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The Ph.D. Octopus, by William James

"Human nature is . . . so childish that every reality becomes a sham somewhere"

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The Ph.D. Octopus, by William James

William James (1842-1910)

Originally published in the Harvard Monthly in March 1903, "The Ph.D. Octopus" by Harvard philosopher William James offers a powerful critique of the "tyrannical Machine" of graduate education and the growing obsession with examinations, diplomas, and "decorative titles."

The Ph.D. Octopus

by William James

Some years ago we had at our Harvard Graduate School a very brilliant student of Philosophy, who, after leaving us and supporting himself by literary labor for three years, received an appointment to teach English Literature at a sister-institution of learning. The governors of this institution, however, had no sooner communicated the appointment than they made the awful discovery that they had enrolled upon their staff a person who was unprovided with the Ph.D. degree. The man in question had been satisfied to work at Philosophy for her own sweet (or bitter) sake, and had disdained to consider that an academic bauble should be his reward.

His appointment had thus been made under a misunderstanding. He was not the proper man; and there was nothing to do but to inform him of the fact. It was notified to him by his new President that his appointment must be revoked, or that a Harvard doctor's degree must forthwith be procured.

Although it was already the spring of the year, our Subject, being a man of spirit, took up the challenge, turned his back upon literature (which in view of his approaching duties might have seemed his more urgent concern) and spent the weeks that were left him, in writing a metaphysical thesis and grinding his psychology, logic and history of philosophy up again, so as to pass our formidable ordeals.

When the thesis came to be read by our committee, we could not pass it. Brilliancy and originality by themselves won't save a thesis for the doctorate; it must also exhibit a heavy technical apparatus of learning; and this our candidate had neglected to bring to bear. So, telling him that he was temporarily rejected, we advised him to pad out the thesis properly, and return with it next year, at the same time informing his new President that this signified nothing as to his merits, that he was of ultra Ph.D. quality, and one of the strongest men with whom we had ever had to deal.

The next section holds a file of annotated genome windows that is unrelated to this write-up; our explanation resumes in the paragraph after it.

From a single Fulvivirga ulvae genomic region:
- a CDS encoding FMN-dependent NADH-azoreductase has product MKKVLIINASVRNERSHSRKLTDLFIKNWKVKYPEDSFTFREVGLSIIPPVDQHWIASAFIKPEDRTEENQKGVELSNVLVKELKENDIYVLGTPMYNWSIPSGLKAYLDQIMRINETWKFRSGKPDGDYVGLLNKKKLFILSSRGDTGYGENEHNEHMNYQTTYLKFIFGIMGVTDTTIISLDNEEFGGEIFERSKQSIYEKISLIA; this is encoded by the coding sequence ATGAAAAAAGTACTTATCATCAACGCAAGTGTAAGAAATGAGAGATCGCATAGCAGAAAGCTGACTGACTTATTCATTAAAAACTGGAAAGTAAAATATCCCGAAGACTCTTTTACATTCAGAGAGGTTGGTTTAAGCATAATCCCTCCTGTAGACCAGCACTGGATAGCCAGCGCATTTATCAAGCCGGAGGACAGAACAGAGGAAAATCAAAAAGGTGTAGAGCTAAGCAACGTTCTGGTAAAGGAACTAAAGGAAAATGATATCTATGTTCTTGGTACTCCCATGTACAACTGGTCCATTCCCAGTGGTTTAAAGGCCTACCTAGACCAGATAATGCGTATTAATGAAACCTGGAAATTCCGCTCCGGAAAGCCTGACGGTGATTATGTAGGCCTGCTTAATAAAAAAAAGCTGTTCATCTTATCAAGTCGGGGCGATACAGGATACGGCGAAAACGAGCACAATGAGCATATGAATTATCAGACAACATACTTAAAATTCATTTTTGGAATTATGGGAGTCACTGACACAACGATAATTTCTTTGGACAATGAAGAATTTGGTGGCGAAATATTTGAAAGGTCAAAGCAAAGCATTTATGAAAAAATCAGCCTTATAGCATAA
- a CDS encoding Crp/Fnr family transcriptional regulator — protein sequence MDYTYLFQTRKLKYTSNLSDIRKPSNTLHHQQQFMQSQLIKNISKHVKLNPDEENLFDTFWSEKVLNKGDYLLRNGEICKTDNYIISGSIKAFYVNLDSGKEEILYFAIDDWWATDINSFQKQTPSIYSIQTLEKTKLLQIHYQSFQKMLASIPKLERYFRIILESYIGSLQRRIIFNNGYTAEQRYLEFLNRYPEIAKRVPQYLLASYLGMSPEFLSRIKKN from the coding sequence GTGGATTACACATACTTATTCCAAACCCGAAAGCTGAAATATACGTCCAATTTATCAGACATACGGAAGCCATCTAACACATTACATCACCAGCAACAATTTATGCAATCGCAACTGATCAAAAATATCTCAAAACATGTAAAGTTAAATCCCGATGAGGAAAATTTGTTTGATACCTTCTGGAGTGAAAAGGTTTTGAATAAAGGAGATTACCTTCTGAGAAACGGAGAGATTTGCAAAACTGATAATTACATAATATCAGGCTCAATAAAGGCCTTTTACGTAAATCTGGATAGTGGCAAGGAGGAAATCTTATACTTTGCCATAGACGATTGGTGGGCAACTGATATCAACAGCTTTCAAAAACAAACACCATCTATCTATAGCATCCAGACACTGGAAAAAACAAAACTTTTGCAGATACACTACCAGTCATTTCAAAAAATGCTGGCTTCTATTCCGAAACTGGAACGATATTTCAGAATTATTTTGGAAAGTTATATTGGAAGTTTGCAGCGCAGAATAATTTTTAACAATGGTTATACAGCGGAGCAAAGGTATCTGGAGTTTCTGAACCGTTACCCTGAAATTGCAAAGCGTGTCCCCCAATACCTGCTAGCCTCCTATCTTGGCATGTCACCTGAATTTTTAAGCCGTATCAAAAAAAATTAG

To our surprise we were given to understand in reply that the quality per se of the man signified nothing in this connection, and that three magical letters were the thing seriously required. The College had always gloried in a list of faculty members who bore the doctor's title, and to make a gap in the galaxy, and admit a common fox without a tail, would be a degradation impossible to be thought of. We wrote again, pointing out that a Ph.D. in philosophy would prove little anyhow as to one's ability to teach literature; we sent separate letters in which we outdid each other in eulogy of our candidate's powers, for indeed they were great; and at last, mirabile dictu, our eloquence prevailed. He was allowed to retain his appointment provisionally, on condition that one year later at the farthest his miserably naked name should be prolonged by the sacred appendage the lack of which had given so much trouble to all concerned.

Accordingly he came up here the following spring with an adequate thesis (known since in print as a most brilliant contribution to metaphysics), passed a first-rate examination, wiped out the stain, and brought his college into proper relations with the world again. Whether his teaching, during that first year, of English Literature was made any the better by the impending examination in a different subject, is a question which I will not try to solve.

I have related this incident at such length because it is so characteristic of American academic conditions at the present day. Graduate schools still are something of a novelty, and higher diplomas something of a rarity. The latter, therefore, carry a vague sense of preciousness and honor, and have a particularly "up-to-date" appearance, and it is no wonder if smaller institutions, unable to attract professors already eminent, and forced usually to recruit their faculties from the relatively young, should hope to compensate for the obscurity of the names of their officers of instruction by the abundance of decorative titles by which those names are followed on the pages of the catalogues where they appear. The dazzled reader of the list, the parent or student, says to himself, "This must be a terribly distinguished crowd--their titles shine like the stars in the firmament; Ph.D.'s, S.D.'s, and Litt.D.'s, bespangle the page as if they were sprinkled over it from a pepper caster."

Human nature is once for all so childish that every reality becomes a sham somewhere, and in the minds of Presidents and Trustees the Ph.D. degree is in point of fact already looked upon as a mere advertising resource, a manner of throwing dust in the Public's eyes. "No instructor who is not a Doctor" has become a maxim in the smaller institutions which represent demand; and in each of the larger ones which represent supply, the same belief in decorated scholarship expresses itself in two antagonistic passions, one for multiplying as much as possible the annual output of doctors, the other for raising the standard of difficulty in passing, so that the Ph.D. of the special institution shall carry a higher blaze of distinction than it does elsewhere. Thus we at Harvard are proud of the number of candidates whom we reject, and of the inability of men who are not distingués in intellect to pass our tests.

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